The Internet of Things is the connectivity of everyday objects though a network that allows for the sending and/or receiving of data. This includes items such as the scale in your bathroom, the thermostat in your home and eventually it will be the car you drive and the street you drive it on. According to the Smart Cities Council, the Internet of Things can help address many of the most pressing problems in urban environments today such as congestion, energy use and public safety.

There are more mobile devices than people on this planet, and by 2030 there will be over 50 billion connected devices. (Frost and Sullivan). Even if you are already using technology to enhance your meetings, there are always new innovations on the horizon that help boost engagement and provide greater value for your participants.

Some venues have started implementing Geo-fencing or Beacon technology to enhance guest experiences by providing content such as directions, trivia and even coupons. Levi’s Stadium lets you order your hot dog and soda from your seat, the Boston Convention and Exhibition Center uses the technology as a networking tool and Miami International Airport provides relevant information to passengers and staff.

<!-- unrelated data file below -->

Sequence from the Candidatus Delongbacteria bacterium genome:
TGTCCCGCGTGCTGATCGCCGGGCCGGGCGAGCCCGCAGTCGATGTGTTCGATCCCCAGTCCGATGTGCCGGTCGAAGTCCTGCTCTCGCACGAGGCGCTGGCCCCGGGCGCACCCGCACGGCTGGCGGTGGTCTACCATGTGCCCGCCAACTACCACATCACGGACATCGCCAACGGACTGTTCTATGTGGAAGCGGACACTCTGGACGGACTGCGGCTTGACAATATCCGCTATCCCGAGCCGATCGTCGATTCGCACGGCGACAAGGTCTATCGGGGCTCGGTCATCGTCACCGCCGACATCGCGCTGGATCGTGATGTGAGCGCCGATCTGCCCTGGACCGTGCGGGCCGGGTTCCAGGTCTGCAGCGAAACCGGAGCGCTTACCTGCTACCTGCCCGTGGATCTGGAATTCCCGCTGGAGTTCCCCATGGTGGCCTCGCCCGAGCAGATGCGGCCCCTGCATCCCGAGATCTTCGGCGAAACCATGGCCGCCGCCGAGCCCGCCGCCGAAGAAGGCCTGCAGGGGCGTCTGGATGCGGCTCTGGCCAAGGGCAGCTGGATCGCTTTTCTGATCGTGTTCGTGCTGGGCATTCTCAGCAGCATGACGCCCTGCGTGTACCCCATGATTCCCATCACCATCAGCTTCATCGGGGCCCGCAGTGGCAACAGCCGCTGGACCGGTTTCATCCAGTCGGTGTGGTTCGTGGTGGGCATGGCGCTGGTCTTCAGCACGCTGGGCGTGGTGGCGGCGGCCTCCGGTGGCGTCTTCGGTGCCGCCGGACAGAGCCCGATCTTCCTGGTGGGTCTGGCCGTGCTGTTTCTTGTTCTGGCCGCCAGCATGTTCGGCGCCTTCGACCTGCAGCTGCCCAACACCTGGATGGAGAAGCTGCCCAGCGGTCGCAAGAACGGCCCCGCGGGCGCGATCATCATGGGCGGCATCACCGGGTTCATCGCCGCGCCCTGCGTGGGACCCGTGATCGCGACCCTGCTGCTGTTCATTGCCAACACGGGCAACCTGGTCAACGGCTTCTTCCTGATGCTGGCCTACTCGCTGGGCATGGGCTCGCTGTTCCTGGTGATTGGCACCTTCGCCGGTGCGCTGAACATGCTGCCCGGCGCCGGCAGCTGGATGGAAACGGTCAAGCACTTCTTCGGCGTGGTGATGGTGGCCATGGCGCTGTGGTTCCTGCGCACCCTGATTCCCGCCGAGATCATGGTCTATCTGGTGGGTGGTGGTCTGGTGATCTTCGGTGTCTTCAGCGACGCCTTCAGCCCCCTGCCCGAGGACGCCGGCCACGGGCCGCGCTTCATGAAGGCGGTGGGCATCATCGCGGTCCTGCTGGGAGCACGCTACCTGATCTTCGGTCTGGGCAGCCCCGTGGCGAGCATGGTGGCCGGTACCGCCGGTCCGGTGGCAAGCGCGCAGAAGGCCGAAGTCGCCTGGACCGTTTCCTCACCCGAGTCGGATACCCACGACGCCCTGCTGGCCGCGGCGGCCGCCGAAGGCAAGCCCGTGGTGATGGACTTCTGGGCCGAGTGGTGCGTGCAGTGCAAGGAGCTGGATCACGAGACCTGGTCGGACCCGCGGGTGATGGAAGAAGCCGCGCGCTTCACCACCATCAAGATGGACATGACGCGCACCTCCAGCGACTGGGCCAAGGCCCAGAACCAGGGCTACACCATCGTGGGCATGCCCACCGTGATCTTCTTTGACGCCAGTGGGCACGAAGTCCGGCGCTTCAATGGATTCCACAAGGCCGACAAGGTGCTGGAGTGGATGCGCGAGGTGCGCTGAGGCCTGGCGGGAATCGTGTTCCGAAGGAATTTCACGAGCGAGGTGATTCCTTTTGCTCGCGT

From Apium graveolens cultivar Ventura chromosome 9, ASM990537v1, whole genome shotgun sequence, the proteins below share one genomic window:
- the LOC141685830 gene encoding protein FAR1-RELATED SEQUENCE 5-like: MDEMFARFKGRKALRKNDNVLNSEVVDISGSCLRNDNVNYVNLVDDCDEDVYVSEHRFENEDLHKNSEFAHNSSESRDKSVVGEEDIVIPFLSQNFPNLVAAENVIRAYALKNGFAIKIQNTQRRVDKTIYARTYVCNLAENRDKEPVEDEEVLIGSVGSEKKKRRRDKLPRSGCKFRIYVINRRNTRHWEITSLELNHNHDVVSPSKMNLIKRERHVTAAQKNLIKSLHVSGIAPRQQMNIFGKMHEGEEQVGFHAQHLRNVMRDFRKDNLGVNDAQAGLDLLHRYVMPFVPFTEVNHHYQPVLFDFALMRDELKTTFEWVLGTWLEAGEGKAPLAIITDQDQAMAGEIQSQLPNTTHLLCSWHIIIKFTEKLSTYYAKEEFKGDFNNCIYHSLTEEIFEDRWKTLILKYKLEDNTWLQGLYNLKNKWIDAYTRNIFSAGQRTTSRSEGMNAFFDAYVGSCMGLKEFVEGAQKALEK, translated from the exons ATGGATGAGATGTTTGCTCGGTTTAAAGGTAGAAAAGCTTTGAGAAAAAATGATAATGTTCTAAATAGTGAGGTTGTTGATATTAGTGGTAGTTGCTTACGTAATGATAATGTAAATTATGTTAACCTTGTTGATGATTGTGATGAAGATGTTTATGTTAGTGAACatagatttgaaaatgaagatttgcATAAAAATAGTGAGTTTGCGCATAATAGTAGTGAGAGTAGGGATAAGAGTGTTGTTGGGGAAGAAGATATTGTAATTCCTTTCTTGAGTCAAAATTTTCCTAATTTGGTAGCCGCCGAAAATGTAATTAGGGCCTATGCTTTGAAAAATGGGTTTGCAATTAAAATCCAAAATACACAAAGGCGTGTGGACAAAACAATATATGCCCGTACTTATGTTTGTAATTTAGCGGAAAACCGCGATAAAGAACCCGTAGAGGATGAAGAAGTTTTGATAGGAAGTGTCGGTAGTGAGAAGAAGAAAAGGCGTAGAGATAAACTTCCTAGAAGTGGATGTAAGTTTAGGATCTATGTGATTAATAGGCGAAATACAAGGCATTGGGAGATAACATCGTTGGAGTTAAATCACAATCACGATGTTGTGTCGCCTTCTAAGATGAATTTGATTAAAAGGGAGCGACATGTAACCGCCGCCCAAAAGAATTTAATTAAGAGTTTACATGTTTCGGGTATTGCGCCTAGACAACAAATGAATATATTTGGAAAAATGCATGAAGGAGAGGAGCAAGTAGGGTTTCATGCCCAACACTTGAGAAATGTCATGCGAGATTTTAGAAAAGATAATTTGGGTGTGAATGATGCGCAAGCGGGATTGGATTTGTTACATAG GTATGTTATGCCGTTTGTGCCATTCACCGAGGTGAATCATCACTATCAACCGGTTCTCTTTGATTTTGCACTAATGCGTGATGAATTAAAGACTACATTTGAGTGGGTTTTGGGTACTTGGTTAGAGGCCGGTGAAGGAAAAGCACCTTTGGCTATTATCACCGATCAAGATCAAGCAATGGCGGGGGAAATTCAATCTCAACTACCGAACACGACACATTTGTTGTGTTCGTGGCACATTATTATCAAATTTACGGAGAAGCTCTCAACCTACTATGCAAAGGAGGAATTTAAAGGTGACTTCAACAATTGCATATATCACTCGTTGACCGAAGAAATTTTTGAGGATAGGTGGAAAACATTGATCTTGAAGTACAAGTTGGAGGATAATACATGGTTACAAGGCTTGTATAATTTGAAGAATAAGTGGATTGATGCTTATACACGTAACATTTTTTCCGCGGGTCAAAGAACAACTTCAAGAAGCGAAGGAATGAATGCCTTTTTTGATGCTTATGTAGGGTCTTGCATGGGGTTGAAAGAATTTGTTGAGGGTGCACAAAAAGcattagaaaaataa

This type of service, personalization and customer engagement is not only being integrated in these large scale facilities, but also in trade shows, conferences, meetings and events. The popular tech buzzword So-Lo-Mo (Social-Local-Mobile) hasn’t gone away. According to Phase One of “The Decision to Attend”, research done by the Professional Convention Management Association (PCMA), International Association of Exhibitions & Events (IAEE), and The Experience Institute, networking and making connections are important to 75% of all respondents, but most important to Gen Y Millennials at 84%, as they are building their base of contacts.

The misconception that the younger generation is anti-social because their noses are buried in their smartphones doesn’t support their reasoning for attending live events. One thing they are used to though is personalized and localized information. Technology has enabled recommendations based on your preferences and location for food, conference session and nearby network connections. Lastly, the growth of mobile apps has only just begun. With the majority of people opening email on their phone and the desire for on-demand access, especially for the digital natives, the usefulness and value will likely put mobile apps at the center of all future events.

This is the new present and future of meetings and events. Are you creating smart experiences?

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